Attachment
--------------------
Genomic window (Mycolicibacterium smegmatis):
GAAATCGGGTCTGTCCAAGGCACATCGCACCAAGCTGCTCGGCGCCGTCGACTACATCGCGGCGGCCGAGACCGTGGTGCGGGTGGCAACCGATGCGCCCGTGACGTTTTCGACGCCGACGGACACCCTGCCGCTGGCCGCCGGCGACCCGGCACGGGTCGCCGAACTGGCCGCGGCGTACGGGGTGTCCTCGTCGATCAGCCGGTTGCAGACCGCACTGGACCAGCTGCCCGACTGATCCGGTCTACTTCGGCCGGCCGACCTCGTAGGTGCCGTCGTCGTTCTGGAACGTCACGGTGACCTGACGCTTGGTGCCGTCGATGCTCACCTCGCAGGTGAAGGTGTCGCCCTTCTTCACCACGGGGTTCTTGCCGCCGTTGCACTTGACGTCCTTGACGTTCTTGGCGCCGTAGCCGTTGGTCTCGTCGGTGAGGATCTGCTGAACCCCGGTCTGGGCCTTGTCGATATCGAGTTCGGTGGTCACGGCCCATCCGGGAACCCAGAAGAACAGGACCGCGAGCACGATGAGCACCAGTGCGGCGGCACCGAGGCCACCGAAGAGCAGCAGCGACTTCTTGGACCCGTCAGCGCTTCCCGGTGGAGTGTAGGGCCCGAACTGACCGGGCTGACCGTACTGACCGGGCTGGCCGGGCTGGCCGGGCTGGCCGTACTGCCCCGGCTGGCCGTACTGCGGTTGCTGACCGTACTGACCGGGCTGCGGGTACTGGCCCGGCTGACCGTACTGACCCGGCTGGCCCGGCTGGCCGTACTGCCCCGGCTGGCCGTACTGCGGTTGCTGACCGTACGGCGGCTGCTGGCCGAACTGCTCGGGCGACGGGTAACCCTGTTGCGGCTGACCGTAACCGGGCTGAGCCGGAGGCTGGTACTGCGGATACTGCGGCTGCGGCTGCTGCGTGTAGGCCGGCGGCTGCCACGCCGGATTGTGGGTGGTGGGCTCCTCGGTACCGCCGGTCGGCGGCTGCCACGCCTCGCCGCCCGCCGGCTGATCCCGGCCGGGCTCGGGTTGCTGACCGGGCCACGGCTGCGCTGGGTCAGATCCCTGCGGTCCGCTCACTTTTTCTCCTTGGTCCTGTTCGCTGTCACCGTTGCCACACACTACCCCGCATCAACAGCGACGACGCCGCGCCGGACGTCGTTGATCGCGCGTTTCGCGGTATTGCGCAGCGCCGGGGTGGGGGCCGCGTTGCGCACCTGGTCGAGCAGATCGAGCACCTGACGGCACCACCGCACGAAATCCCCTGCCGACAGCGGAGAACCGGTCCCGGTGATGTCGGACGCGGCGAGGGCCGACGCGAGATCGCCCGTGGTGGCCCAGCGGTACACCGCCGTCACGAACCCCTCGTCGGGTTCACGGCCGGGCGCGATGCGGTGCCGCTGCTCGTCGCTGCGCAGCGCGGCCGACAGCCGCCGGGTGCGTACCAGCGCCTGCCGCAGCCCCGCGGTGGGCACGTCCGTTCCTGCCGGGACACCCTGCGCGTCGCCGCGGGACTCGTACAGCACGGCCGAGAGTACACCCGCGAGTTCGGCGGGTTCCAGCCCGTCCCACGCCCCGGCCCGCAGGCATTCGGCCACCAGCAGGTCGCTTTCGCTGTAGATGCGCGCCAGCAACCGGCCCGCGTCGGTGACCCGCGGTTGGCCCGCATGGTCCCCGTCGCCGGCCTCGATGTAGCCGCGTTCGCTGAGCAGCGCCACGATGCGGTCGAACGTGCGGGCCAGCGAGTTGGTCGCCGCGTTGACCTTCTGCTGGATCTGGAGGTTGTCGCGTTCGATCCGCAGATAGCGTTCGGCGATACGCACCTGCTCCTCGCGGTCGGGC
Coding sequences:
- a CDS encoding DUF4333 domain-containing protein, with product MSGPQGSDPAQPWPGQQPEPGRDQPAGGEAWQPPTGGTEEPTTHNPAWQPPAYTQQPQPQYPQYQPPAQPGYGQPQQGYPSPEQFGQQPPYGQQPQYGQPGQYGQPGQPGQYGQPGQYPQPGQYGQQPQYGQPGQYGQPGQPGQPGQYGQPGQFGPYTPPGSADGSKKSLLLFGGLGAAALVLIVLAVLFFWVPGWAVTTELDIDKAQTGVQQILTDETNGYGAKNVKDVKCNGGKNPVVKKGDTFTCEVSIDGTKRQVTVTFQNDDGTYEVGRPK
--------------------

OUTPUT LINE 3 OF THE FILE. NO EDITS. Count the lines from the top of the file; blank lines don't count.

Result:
Coding sequences: